Green machine stands out from the crowd
Kawasaki ER-6NL has plenty of torque and added safety
With the market saturated with Learner Approved (LAMS) machines, having a big engine is no longer enough to coax riders into motorbike dealerships. That said, Kawasaki might be on to something with the ER-6 line-up.
The ER-6 has been a mainstay of the Kawasaki mid-range line-up for a few years, with its mix of well-designed ergonomics and decent but not overwhelming power.
When it comes to learner approved motorcycles, two things make for a winning combination. The first is torque, without which riding a learner-approved bike quickly becomes a dull affair. Second is the need for technology to give the bike either more bang for your buck, or added safety. Happily the Kawasaki ER-6NL has plenty of both.
Taking the ER6-N LAMS out for a week during a phase where almost everything in the garage had the LAMS sticker, the Kawasaki stood out from the crowd, in small part thanks to the lime green paint.
The 649cc parallel twin engine has had a couple of minor tweaks to bring it down into the LAMS category. The throttle stop has been altered to make full throttle a fraction of that found in the full-power bike helping keep power down. An ECU specific to the learner bike caps off the major changes and ensures that increasing power beyond the imposed limit is difficult.
Putting out a healthy 39kW at 8000rpm in LAMS guise (53kW @ 8500rpm unrestricted) there is nothing to scoff at when it comes to the performance on offer from the ER-6N LAMS.
Kawasaki still offers the full power version of the ER-6N and ER-6F to riders who want the extra grunt. Prices are $11,495 for the ER-6N ABS, regardless of whether or not it has been restricted for learner use, and $10,995 for the full power ER-6F, which comes without ABS.
The Kawasaki ER-6F has a fairing adding some protection from the elements
Hitting the road after picking up the ER-6N from Kawasaki’s Auckland HQ and making my way through congested traffic I got my first taste of the potential of the LAMS ER-6N .
After squeezing my way to the front of the on-ramp queue, thanks in no small part to the 770mm width of the bike, jumping on the throttle brought with it a healthy surge of power up to the legal limit.
While power tapers off the higher you explore into the rpm range, it is more than enough to keep you happy, and I reckon a lot more fun can be (legally) had exploring the limits on a LAMS bike on the open road opposed to risking your licence on a full-power machine.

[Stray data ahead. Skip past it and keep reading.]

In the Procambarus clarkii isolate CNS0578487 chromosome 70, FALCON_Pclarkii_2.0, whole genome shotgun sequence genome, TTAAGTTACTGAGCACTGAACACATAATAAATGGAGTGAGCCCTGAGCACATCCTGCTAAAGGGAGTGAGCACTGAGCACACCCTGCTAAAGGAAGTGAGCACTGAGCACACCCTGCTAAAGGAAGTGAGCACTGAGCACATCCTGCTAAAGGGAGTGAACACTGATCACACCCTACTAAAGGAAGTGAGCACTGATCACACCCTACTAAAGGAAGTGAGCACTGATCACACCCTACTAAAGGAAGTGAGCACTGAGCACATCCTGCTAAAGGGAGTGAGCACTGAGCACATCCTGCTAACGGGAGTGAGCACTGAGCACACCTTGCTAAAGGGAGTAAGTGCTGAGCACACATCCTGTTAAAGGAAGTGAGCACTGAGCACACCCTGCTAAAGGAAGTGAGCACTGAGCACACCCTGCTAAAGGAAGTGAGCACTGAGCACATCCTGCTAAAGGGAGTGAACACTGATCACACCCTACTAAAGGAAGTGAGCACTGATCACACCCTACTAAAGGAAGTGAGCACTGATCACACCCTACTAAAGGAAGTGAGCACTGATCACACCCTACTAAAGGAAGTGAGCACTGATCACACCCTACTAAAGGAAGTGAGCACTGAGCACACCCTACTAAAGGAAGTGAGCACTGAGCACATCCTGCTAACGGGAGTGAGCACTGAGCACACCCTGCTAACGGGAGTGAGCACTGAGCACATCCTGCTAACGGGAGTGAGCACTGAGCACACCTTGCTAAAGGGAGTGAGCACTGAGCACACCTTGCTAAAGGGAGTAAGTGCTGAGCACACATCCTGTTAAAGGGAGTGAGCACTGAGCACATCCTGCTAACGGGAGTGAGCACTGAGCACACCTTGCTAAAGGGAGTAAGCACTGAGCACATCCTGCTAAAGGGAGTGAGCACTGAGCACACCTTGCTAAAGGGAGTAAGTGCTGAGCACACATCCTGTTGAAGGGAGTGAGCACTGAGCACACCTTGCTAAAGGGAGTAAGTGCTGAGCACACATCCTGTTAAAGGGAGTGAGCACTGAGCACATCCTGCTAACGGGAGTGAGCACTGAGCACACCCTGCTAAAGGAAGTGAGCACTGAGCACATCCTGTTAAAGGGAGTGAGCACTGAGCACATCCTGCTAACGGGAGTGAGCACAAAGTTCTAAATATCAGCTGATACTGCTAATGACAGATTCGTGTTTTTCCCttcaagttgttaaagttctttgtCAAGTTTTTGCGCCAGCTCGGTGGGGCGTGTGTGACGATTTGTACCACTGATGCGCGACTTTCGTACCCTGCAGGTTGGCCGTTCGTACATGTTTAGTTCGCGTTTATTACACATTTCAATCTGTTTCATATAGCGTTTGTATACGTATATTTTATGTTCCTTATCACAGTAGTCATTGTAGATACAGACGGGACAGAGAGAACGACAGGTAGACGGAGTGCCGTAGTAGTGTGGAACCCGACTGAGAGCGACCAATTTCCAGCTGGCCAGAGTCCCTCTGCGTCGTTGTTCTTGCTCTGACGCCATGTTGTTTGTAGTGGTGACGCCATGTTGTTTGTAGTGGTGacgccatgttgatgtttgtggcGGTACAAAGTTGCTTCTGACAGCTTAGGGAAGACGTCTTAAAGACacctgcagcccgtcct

It wouldn’t surprise me if owners choose to hold on to their ER-6N for an extended period of time rather than flick it off once they pass their full licence.
With most riders likely to spend their time riding the ER-6 range in cities the ability to stop safely is of utmost importance.
When push came to shove, as tends to happen on the motorway, I found the combination of big dual 300mm petal brake discs with twin-piston calipers up front and 220mm disk and single-piston caliper at the rear confidence inspiring indeed.
A major selling point for Kawasaki is the addition of ABS on both LAMS ER-6 models, worth the extra outlay when considering a learner bike — and frankly a safety measure that should be on all LAMS bikes.
When it comes to rider comfort the ER-6 has one of, if not the best, riding positions in the game. The two piece seat, a variation on the original ER-6’s single piece unit, is comfortable while also providing plenty of support when you fully open up the throttle.
With the traditional sit up and beg riding position across the range, new riders won’t experience the aches and pains of more aggressively styled bikes.
The dash info is easy to read: dual 300mm petal brake discs with twin piston calipers up front; the two-piece seat is comfortable.
The dash unit is a nicely centred unit with an easy-to-read white face tachometer and digital speedo.
More importantly it’s the smaller things that really make the ER-6 stand out when riding.
The clutch and brake levers are adjustable for reach, meaning even riders with smaller hands will have no trouble swapping cogs or applying force on to the brakes.
Pillions haven’t been forgotten, with an equally comfortable riding position and well positioned grab handles on either side of the seat.
The thin plastic radiator guards, while stylish, do appear to have the potential to get snagged on something and rip off. While it is a minor thing to complain about it did catch me out while parking in the tight confines of a parking building, and could make the case for getting the ER-6F over the ER-6N if you’re worried about minor annoyances like that.
Whether you choose the added protection of the ER-6F LAMS with its full fairing or the naked versatility of the ER-6N LAMS, Kawasaki’s mid-sized LAMS range is worth consideration if you’re looking for a mid-sized learner-approved bike.
|ENGINE:||649cc parallel twin|
|PRICE:||$11,495 + on road costs|
|PROS:||ABS, fun motor, excellent ergonomics|
|CONS:||Design getting a little old, some plastics might not last, high-end price|